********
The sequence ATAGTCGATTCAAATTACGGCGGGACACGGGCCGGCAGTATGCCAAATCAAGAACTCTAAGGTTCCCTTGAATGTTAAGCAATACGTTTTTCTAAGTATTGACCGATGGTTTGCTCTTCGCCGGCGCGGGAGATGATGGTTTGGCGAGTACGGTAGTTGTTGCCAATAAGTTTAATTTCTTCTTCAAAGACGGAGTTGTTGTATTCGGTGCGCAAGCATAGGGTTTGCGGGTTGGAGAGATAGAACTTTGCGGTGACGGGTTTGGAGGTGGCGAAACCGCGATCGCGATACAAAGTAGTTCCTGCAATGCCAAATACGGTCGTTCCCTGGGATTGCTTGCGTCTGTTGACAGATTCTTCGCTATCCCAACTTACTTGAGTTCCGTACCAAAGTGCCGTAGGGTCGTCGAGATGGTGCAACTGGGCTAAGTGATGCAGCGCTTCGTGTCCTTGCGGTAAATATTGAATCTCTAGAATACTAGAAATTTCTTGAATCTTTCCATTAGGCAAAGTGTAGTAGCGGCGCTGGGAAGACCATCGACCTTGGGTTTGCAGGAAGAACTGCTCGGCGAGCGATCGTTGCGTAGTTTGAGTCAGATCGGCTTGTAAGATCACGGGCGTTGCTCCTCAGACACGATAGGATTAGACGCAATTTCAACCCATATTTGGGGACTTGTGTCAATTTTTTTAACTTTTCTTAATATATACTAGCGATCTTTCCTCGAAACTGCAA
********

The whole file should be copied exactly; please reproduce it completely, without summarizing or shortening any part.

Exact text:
The sequence ATAGTCGATTCAAATTACGGCGGGACACGGGCCGGCAGTATGCCAAATCAAGAACTCTAAGGTTCCCTTGAATGTTAAGCAATACGTTTTTCTAAGTATTGACCGATGGTTTGCTCTTCGCCGGCGCGGGAGATGATGGTTTGGCGAGTACGGTAGTTGTTGCCAATAAGTTTAATTTCTTCTTCAAAGACGGAGTTGTTGTATTCGGTGCGCAAGCATAGGGTTTGCGGGTTGGAGAGATAGAACTTTGCGGTGACGGGTTTGGAGGTGGCGAAACCGCGATCGCGATACAAAGTAGTTCCTGCAATGCCAAATACGGTCGTTCCCTGGGATTGCTTGCGTCTGTTGACAGATTCTTCGCTATCCCAACTTACTTGAGTTCCGTACCAAAGTGCCGTAGGGTCGTCGAGATGGTGCAACTGGGCTAAGTGATGCAGCGCTTCGTGTCCTTGCGGTAAATATTGAATCTCTAGAATACTAGAAATTTCTTGAATCTTTCCATTAGGCAAAGTGTAGTAGCGGCGCTGGGAAGACCATCGACCTTGGGTTTGCAGGAAGAACTGCTCGGCGAGCGATCGTTGCGTAGTTTGAGTCAGATCGGCTTGTAAGATCACGGGCGTTGCTCCTCAGACACGATAGGATTAGACGCAATTTCAACCCATATTTGGGGACTTGTGTCAATTTTTTTAACTTTTCTTAATATATACTAGCGATCTTTCCTCGAAACTGCAA